# 11.5: Isotropic and Kinematic Hardening

$$\newcommand{\vecs}[1]{\overset { \scriptstyle \rightharpoonup} {\mathbf{#1}} }$$ $$\newcommand{\vecd}[1]{\overset{-\!-\!\rightharpoonup}{\vphantom{a}\smash {#1}}}$$$$\newcommand{\id}{\mathrm{id}}$$ $$\newcommand{\Span}{\mathrm{span}}$$ $$\newcommand{\kernel}{\mathrm{null}\,}$$ $$\newcommand{\range}{\mathrm{range}\,}$$ $$\newcommand{\RealPart}{\mathrm{Re}}$$ $$\newcommand{\ImaginaryPart}{\mathrm{Im}}$$ $$\newcommand{\Argument}{\mathrm{Arg}}$$ $$\newcommand{\norm}[1]{\| #1 \|}$$ $$\newcommand{\inner}[2]{\langle #1, #2 \rangle}$$ $$\newcommand{\Span}{\mathrm{span}}$$ $$\newcommand{\id}{\mathrm{id}}$$ $$\newcommand{\Span}{\mathrm{span}}$$ $$\newcommand{\kernel}{\mathrm{null}\,}$$ $$\newcommand{\range}{\mathrm{range}\,}$$ $$\newcommand{\RealPart}{\mathrm{Re}}$$ $$\newcommand{\ImaginaryPart}{\mathrm{Im}}$$ $$\newcommand{\Argument}{\mathrm{Arg}}$$ $$\newcommand{\norm}[1]{\| #1 \|}$$ $$\newcommand{\inner}[2]{\langle #1, #2 \rangle}$$ $$\newcommand{\Span}{\mathrm{span}}$$$$\newcommand{\AA}{\unicode[.8,0]{x212B}}$$

It should be noted that in the case of uniaxial stress, $$\sigma_2 = \sigma_3 = 0$$ and Equation (11.3.10) reduces to $$\bar{\sigma} = \sigma_1$$. Likewise, for uniaxial stress $$\dot{\epsilon}_2 = −0.5\epsilon_1$$ and $$\dot{\epsilon}_3 = −0.5\epsilon_1$$ and the equivalent strain rate becomes equal to $$\bar{\dot{\epsilon}} = \dot{\epsilon}_1$$. Then, according to Equation (??), $$\bar{\epsilon}_1 = \epsilon_1$$. The hypothesis of the isotropic hardening is that the size of the instantaneous yield condition, represented by the radius of the cylinder (Figure (11.4.1)) is a function of the intensity of the plastic strain defined by the equivalent plastic strain $$\bar{\epsilon}$$. Thus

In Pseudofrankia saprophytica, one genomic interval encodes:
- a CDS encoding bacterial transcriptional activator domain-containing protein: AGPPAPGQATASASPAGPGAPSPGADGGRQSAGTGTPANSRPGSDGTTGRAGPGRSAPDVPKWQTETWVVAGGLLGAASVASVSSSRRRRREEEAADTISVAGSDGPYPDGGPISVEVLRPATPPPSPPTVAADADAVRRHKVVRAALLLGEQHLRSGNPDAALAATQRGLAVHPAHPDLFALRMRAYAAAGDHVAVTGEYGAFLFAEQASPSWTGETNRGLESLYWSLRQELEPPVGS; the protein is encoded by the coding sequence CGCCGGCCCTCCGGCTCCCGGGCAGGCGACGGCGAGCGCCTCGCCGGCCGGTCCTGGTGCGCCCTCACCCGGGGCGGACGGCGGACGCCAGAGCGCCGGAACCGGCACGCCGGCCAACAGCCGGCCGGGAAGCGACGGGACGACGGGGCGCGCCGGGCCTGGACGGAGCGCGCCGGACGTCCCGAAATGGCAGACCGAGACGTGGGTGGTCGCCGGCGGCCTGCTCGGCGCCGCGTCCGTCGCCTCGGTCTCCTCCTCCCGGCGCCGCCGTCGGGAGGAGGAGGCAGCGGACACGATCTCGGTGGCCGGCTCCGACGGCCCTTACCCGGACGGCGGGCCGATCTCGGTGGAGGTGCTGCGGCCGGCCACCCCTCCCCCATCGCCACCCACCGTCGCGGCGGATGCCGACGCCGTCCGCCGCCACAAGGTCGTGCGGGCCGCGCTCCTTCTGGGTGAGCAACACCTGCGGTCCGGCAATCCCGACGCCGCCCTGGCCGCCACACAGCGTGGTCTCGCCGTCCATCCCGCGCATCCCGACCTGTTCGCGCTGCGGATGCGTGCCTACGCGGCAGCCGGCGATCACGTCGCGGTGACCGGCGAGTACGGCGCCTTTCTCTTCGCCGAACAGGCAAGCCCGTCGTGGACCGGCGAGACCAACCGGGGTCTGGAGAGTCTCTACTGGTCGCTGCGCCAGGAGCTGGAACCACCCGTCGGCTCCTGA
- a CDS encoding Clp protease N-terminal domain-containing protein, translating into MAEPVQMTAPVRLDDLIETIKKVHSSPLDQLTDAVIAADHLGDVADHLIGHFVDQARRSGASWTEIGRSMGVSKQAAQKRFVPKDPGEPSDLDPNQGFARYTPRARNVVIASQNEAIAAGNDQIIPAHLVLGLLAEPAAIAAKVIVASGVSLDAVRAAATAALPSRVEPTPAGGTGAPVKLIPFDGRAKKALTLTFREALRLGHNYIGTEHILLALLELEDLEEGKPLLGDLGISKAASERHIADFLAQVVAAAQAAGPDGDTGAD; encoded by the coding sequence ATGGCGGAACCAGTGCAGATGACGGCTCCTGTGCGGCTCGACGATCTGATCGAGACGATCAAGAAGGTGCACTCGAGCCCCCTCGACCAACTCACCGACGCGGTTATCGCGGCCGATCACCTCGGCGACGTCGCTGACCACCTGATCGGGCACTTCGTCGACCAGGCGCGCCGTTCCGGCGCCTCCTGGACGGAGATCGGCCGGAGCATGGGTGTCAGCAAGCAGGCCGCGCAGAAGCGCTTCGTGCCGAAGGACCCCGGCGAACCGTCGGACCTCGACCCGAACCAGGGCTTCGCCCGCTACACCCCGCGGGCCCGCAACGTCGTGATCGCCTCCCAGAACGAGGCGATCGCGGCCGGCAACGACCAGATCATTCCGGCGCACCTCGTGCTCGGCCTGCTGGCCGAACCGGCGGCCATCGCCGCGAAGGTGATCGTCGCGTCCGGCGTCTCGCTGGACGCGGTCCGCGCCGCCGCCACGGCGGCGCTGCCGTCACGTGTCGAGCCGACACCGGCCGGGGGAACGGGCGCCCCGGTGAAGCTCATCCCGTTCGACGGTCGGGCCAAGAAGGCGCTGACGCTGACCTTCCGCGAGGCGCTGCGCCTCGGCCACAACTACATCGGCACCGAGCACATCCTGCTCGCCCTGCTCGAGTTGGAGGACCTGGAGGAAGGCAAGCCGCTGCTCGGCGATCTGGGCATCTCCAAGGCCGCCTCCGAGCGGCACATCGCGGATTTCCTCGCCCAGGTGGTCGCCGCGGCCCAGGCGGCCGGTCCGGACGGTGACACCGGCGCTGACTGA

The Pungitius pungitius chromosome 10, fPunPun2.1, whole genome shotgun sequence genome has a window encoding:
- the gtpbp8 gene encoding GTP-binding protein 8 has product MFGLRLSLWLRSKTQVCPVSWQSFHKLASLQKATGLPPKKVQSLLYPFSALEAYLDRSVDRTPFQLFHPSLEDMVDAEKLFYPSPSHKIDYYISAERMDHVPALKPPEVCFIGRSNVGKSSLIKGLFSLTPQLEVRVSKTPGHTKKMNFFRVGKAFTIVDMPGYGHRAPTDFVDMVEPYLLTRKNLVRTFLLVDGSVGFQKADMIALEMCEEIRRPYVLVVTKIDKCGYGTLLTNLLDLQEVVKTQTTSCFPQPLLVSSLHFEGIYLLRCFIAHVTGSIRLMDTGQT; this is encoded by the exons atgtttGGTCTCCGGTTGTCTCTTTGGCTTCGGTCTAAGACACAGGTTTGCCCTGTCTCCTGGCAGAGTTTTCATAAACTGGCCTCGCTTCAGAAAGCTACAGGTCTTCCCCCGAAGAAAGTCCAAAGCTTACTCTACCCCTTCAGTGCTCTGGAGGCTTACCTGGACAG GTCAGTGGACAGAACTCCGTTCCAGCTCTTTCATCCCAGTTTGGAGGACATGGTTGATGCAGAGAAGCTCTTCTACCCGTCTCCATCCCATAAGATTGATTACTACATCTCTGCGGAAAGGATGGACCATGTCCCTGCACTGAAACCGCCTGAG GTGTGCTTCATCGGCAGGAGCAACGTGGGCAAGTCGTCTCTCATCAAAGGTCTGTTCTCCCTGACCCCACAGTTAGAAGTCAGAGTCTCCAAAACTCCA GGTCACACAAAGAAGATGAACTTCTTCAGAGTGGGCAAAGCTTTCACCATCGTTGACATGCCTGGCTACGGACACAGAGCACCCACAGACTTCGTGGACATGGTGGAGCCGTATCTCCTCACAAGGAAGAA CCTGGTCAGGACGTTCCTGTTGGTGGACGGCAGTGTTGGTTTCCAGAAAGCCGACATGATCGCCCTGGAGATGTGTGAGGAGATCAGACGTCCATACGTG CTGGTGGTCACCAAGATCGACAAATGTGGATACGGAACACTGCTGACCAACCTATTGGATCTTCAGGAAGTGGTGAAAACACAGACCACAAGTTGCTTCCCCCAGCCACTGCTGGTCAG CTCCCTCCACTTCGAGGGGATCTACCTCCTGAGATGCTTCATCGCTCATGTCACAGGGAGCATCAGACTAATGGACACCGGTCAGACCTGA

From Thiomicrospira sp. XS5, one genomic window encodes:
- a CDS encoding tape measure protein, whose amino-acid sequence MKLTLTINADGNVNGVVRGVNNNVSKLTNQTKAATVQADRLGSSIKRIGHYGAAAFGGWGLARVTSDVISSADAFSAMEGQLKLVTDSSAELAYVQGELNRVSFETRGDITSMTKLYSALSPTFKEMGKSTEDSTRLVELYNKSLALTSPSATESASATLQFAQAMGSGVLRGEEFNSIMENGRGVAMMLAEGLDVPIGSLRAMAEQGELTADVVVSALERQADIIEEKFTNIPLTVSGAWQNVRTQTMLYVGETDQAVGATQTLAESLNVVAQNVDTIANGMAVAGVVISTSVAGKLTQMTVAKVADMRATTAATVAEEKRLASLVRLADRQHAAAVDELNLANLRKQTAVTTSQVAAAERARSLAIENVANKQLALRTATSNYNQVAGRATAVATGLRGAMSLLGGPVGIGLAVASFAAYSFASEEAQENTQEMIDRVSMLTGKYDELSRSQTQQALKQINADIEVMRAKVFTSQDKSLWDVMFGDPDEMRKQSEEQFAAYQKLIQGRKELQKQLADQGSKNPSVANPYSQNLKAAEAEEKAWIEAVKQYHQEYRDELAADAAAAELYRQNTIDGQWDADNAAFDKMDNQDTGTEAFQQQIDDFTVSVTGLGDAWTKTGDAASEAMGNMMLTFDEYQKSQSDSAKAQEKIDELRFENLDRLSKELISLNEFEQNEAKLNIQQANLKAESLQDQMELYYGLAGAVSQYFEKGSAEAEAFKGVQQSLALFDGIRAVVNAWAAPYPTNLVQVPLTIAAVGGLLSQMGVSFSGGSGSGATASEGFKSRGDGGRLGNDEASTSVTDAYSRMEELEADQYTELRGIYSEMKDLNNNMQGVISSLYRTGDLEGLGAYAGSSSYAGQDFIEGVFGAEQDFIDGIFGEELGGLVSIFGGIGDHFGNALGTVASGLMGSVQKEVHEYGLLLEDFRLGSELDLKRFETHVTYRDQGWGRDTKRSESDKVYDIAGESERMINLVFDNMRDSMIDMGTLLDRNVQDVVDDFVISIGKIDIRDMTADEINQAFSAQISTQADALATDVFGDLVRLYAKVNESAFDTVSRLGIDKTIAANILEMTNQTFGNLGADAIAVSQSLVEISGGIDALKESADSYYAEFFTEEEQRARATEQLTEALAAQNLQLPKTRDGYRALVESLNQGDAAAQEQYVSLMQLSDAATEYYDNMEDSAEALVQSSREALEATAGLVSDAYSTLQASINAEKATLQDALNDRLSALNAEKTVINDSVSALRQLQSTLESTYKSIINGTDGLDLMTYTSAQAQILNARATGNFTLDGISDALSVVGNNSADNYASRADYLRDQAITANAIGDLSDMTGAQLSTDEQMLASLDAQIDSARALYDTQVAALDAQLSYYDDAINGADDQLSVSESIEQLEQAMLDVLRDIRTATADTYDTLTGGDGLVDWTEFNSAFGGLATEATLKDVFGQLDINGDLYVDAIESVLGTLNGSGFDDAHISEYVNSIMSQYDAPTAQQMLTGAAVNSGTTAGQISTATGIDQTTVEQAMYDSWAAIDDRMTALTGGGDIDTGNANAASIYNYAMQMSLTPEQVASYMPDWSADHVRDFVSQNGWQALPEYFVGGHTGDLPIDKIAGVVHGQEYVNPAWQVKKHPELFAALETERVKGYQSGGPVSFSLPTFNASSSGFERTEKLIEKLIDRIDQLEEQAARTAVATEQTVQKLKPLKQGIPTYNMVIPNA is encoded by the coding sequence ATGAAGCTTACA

$\bar{\sigma} = \sigma_y(\bar{\epsilon})$

The hardening function $$\sigma_y(\bar{\epsilon})$$ is determined from a single test, such as a uniaxial tension. In this case

$\bar{\sigma} = \sigma_1 = \sigma_y(\bar{\epsilon}) = \sigma_y(\epsilon_1)$

Thus the form of the function $$\sigma_y(\bar{\epsilon})$$ is identical to the hardening curve obtained from the tensile experiment. If the tensile test is fit by the power hardening law, the equivalent stress is a power function of the equivalent strain

$\bar{\sigma} = A\bar{\epsilon}^n$

The above function often serves as an input to many general purpose finite element codes. A graphical representation of the 3-D hardening rule is a uniform growth of the initial yield ellipse with equivalent strain $$\bar{\epsilon}$$, Figure ($$\PageIndex{1}$$).

In the case of kinematic hardening the size of the initial yield surface remains the same, but the center of the ellipse is shifted, see Figure ($$\PageIndex{1}$$). The coordinates of the center of the ellipse is called the back stress. The concept of the kinematic hardening is important for reverse and cyclic loading. It will not be further pursued in the present lecture notes.

This page titled 11.5: Isotropic and Kinematic Hardening is shared under a CC BY-NC-SA 4.0 license and was authored, remixed, and/or curated by Tomasz Wierzbicki (MIT OpenCourseWare) via source content that was edited to the style and standards of the LibreTexts platform; a detailed edit history is available upon request.